Bottom-line: while low latency may be more of a challenge using HTTP streaming, its configurability, scalability and reach make it a standout winner amongst the standards currently on offer.

Overview of different categories of latency for streaming video

Let’s take a closer look at current latency figures. For HTTP Streaming that figure can be anywhere up to 60 seconds. The good news is that this gives plenty of room for improvement. Realistically for OTT delivery, end-to-end latency of just a few seconds is possible when your delivery pipeline is fully optimized.

So how does one achieve low latency? A lot has been written about this, both for DASH and HLS. The problem is that the approaches that are discussed most often are the most costly and complicated: chunked CMAF delivery with DASH and Apple’s own Low-Latency HLS

Although it may be worth exploring these solutions for use cases where every second counts, they are not a hard requirement for drastically reducing latency. That’s why we’ll discuss chunked CMAF and Apple Low-Latency HLS delivery only briefly here, to spend the remainder of this blog on practical improvements that offer a higher return on investment.

Chunked CMAF

Irrespective of low latency, CMAF has its advantages, being referenceable in both HLS and DASH manifests. When it comes to low latency, adding extra moof’ and mdat’ boxes allows a CMAF segment to be split into smaller chunks’. This means a CMAF segment containing only one IDR frame at the beginning can be transmitted in smaller chunks while the rest of the GOP is still being encoded. The benefit of chunked CMAF is that it allows you to deliver streams over HTTP with the lowest possible latency (if the rest of your setup is already fully optimized). The downside is that your encoder, origin, CDN and player must support it in order to make it work.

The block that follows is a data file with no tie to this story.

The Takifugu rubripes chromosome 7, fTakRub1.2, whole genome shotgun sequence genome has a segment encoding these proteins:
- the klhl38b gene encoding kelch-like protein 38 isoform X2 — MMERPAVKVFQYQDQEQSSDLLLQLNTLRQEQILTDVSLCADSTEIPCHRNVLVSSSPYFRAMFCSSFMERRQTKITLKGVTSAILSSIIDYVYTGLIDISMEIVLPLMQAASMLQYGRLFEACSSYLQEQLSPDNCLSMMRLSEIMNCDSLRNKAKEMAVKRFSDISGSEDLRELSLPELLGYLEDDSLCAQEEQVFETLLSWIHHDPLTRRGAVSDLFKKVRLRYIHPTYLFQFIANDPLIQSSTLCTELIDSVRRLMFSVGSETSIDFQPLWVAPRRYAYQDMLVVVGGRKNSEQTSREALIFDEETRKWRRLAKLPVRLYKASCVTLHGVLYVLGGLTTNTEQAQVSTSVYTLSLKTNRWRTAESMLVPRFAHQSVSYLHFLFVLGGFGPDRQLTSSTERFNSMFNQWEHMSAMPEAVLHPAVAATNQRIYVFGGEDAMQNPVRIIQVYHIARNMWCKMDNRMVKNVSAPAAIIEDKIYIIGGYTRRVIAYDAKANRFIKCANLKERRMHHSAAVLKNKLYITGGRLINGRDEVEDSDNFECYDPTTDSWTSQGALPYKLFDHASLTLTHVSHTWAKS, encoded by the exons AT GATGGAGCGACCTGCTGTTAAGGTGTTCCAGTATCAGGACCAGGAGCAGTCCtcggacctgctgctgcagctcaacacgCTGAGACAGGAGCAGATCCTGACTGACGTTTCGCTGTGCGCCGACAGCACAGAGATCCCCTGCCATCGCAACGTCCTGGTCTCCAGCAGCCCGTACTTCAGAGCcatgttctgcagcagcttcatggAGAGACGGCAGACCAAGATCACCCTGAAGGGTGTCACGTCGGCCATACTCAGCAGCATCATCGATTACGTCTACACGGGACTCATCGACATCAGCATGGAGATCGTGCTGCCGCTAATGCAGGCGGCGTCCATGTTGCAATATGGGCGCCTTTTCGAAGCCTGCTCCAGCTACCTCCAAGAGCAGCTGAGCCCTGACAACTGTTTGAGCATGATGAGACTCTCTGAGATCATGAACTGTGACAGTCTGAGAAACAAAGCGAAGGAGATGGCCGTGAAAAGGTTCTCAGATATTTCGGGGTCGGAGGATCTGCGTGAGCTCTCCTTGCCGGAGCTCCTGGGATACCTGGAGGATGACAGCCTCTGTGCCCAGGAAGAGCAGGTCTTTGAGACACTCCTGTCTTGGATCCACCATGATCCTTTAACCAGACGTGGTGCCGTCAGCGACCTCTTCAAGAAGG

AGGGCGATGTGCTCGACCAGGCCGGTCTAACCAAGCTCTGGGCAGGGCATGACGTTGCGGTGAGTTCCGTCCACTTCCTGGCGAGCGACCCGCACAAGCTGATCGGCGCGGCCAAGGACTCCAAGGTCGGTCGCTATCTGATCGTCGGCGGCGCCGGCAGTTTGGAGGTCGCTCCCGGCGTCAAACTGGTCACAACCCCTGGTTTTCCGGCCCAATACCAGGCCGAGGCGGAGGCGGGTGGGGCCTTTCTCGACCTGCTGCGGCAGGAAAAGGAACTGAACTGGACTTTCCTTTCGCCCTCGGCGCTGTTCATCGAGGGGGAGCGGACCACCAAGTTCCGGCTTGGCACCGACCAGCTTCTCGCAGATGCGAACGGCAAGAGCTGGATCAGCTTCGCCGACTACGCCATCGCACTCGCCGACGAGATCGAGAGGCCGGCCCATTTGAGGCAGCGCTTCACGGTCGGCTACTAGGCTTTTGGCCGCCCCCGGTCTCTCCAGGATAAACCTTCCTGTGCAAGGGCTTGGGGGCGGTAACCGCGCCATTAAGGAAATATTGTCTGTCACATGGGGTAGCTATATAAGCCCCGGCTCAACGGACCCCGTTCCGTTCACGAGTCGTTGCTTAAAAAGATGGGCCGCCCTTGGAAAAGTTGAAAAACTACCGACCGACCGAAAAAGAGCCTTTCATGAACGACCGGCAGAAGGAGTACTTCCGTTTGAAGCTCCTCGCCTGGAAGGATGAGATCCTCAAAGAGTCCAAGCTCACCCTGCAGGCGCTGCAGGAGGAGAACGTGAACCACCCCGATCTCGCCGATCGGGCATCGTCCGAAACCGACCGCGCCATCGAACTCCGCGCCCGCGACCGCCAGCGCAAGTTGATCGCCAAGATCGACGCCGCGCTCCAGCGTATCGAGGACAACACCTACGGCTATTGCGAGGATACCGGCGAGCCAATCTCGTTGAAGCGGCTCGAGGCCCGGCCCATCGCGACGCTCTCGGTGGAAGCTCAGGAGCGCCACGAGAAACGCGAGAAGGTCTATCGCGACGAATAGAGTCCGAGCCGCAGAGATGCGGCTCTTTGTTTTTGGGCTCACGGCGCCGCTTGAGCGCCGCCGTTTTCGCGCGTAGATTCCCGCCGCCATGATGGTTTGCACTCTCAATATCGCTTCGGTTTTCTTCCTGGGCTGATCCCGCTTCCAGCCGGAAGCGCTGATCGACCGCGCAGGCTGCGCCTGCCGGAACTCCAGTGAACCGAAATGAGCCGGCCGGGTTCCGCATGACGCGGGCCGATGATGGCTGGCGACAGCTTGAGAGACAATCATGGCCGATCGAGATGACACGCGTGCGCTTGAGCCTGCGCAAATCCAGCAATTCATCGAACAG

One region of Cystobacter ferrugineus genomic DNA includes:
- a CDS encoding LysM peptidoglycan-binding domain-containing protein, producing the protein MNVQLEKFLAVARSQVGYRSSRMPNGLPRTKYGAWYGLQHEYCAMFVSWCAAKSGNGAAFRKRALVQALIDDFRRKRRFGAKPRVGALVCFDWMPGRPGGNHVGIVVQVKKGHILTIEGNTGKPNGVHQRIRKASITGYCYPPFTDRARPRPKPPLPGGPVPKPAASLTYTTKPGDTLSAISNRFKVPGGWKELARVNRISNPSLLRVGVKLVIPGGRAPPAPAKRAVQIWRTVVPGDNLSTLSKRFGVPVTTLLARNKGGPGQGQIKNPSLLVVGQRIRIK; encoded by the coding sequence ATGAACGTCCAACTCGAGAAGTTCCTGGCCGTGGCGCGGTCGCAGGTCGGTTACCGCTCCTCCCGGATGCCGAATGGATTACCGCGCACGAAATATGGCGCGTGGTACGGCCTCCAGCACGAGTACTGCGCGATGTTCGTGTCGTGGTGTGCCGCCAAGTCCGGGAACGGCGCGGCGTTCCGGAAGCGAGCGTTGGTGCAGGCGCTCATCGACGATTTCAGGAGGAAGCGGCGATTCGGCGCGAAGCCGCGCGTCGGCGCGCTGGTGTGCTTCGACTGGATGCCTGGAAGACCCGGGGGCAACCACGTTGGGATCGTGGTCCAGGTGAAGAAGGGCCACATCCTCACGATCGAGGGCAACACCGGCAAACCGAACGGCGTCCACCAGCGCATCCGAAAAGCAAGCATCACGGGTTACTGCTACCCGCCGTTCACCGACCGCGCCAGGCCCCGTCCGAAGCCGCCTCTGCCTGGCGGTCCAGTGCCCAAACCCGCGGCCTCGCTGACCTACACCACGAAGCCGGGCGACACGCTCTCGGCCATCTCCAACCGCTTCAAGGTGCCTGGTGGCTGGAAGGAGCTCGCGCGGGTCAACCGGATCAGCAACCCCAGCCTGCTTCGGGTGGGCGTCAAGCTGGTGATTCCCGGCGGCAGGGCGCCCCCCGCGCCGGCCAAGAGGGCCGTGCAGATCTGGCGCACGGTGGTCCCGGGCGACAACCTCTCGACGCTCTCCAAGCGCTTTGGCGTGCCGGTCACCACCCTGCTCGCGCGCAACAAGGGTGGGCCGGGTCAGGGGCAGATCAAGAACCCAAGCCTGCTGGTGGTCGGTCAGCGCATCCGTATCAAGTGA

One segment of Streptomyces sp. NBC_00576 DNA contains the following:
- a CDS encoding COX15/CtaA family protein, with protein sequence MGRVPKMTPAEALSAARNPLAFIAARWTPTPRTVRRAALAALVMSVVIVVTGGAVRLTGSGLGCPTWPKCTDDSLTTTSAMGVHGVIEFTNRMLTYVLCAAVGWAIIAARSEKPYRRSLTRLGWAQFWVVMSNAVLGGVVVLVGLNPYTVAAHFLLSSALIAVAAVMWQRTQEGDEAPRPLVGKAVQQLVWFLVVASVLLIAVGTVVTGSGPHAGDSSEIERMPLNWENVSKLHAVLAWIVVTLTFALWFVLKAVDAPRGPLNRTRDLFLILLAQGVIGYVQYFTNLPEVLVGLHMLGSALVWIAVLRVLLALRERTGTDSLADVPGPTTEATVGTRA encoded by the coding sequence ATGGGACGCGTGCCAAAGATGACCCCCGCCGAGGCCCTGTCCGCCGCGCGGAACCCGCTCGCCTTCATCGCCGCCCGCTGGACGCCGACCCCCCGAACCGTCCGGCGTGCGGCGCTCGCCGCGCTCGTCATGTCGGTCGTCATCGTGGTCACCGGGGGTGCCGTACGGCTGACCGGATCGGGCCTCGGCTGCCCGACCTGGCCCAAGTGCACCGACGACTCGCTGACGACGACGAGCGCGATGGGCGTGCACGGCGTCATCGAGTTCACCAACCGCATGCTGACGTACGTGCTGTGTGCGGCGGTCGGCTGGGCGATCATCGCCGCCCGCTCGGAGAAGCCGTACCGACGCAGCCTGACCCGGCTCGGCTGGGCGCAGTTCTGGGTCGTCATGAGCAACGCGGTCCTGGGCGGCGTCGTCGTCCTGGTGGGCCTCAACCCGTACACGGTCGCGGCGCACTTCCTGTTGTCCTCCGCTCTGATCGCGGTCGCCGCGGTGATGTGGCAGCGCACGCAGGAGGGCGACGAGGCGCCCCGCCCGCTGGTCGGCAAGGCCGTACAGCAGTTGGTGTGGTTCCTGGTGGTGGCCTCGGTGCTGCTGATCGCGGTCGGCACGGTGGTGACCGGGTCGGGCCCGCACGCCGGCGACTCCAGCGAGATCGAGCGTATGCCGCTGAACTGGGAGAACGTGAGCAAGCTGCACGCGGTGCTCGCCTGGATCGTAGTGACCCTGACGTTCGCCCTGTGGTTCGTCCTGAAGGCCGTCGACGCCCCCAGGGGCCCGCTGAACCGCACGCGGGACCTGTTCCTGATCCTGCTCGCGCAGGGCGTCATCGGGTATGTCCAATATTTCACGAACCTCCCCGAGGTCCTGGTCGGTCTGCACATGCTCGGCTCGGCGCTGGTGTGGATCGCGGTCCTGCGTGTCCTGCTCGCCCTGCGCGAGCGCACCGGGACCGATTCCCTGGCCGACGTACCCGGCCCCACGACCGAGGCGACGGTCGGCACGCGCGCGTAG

In addition, it complicates bitrate adaptation algorithms that rely on segment download times, amongst other things, to maximize the requested bitrate while provisioning against bitrate fluctuations and stalling events. Given the very small data sizes of CMAF chunks it’s very difficult to determine the currently available network throughput, which in turn makes it hard to properly adapt the requested bitrate. Overall, this will have a potentially detrimental effect on user experience.


Apple’s low latency offering first came in 2019 and made use of HTTP/2 Push, something not supported by most CDNs. After the CDNs largely failed to adopt this approach Apple announced updates to the specification in early 2020, for which it will roll out support with its upcoming macOS, iOS, iPadOS and tvOS software releases this autumn. The new specification includes the use of tags such as EXT‑X PRELOAD-HINT which allow players to make requests that allow for delivery of the next part of a segment as it becomes available (where each individual part may be a CMAF chunk, see above). The large changes to LL-HLS in 2020 left anyone attempting to implement the earlier version needing to completely redesign their solution, putting back widespread implementation. And, like chunked CMAF, it works best when the encoder, origin, CDN and player all support it, making it a significant effort to implement.